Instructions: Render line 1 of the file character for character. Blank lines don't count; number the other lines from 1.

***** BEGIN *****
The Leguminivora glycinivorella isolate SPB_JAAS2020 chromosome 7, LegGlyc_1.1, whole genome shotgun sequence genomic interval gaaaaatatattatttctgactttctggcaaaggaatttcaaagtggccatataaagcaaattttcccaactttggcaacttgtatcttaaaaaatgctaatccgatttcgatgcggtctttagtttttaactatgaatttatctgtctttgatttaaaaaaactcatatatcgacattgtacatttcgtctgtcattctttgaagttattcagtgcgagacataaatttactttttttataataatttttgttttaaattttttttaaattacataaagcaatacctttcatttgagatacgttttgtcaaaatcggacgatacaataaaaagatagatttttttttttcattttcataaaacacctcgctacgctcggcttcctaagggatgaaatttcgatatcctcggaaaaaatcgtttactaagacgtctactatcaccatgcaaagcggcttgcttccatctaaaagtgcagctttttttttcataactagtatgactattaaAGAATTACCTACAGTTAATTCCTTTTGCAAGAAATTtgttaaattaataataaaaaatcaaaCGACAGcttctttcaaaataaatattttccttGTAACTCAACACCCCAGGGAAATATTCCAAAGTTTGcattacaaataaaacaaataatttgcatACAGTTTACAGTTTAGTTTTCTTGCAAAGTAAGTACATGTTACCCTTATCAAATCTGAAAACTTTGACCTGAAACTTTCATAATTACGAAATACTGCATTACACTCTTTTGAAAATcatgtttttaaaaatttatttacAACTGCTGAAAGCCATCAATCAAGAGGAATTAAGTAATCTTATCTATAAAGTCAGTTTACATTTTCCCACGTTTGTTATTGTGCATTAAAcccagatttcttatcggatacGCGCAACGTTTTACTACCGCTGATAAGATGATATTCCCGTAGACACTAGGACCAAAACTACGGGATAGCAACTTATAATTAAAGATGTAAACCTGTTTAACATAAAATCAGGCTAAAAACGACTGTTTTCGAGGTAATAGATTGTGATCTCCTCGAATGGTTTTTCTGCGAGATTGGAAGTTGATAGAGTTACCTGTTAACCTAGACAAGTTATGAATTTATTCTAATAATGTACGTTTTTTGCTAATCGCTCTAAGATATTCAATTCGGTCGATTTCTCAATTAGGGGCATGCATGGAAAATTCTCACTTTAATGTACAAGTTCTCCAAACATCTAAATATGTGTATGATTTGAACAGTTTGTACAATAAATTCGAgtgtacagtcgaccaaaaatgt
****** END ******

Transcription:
The Leguminivora glycinivorella isolate SPB_JAAS2020 chromosome 7, LegGlyc_1.1, whole genome shotgun sequence genomic interval gaaaaatatattatttctgactttctggcaaaggaatttcaaagtggccatataaagcaaattttcccaactttggcaacttgtatcttaaaaaatgctaatccgatttcgatgcggtctttagtttttaactatgaatttatctgtctttgatttaaaaaaactcatatatcgacattgtacatttcgtctgtcattctttgaagttattcagtgcgagacataaatttactttttttataataatttttgttttaaattttttttaaattacataaagcaatacctttcatttgagatacgttttgtcaaaatcggacgatacaataaaaagatagatttttttttttcattttcataaaacacctcgctacgctcggcttcctaagggatgaaatttcgatatcctcggaaaaaatcgtttactaagacgtctactatcaccatgcaaagcggcttgcttccatctaaaagtgcagctttttttttcataactagtatgactattaaAGAATTACCTACAGTTAATTCCTTTTGCAAGAAATTtgttaaattaataataaaaaatcaaaCGACAGcttctttcaaaataaatattttccttGTAACTCAACACCCCAGGGAAATATTCCAAAGTTTGcattacaaataaaacaaataatttgcatACAGTTTACAGTTTAGTTTTCTTGCAAAGTAAGTACATGTTACCCTTATCAAATCTGAAAACTTTGACCTGAAACTTTCATAATTACGAAATACTGCATTACACTCTTTTGAAAATcatgtttttaaaaatttatttacAACTGCTGAAAGCCATCAATCAAGAGGAATTAAGTAATCTTATCTATAAAGTCAGTTTACATTTTCCCACGTTTGTTATTGTGCATTAAAcccagatttcttatcggatacGCGCAACGTTTTACTACCGCTGATAAGATGATATTCCCGTAGACACTAGGACCAAAACTACGGGATAGCAACTTATAATTAAAGATGTAAACCTGTTTAACATAAAATCAGGCTAAAAACGACTGTTTTCGAGGTAATAGATTGTGATCTCCTCGAATGGTTTTTCTGCGAGATTGGAAGTTGATAGAGTTACCTGTTAACCTAGACAAGTTATGAATTTATTCTAATAATGTACGTTTTTTGCTAATCGCTCTAAGATATTCAATTCGGTCGATTTCTCAATTAGGGGCATGCATGGAAAATTCTCACTTTAATGTACAAGTTCTCCAAACATCTAAATATGTGTATGATTTGAACAGTTTGTACAATAAATTCGAgtgtacagtcgaccaaaaatgt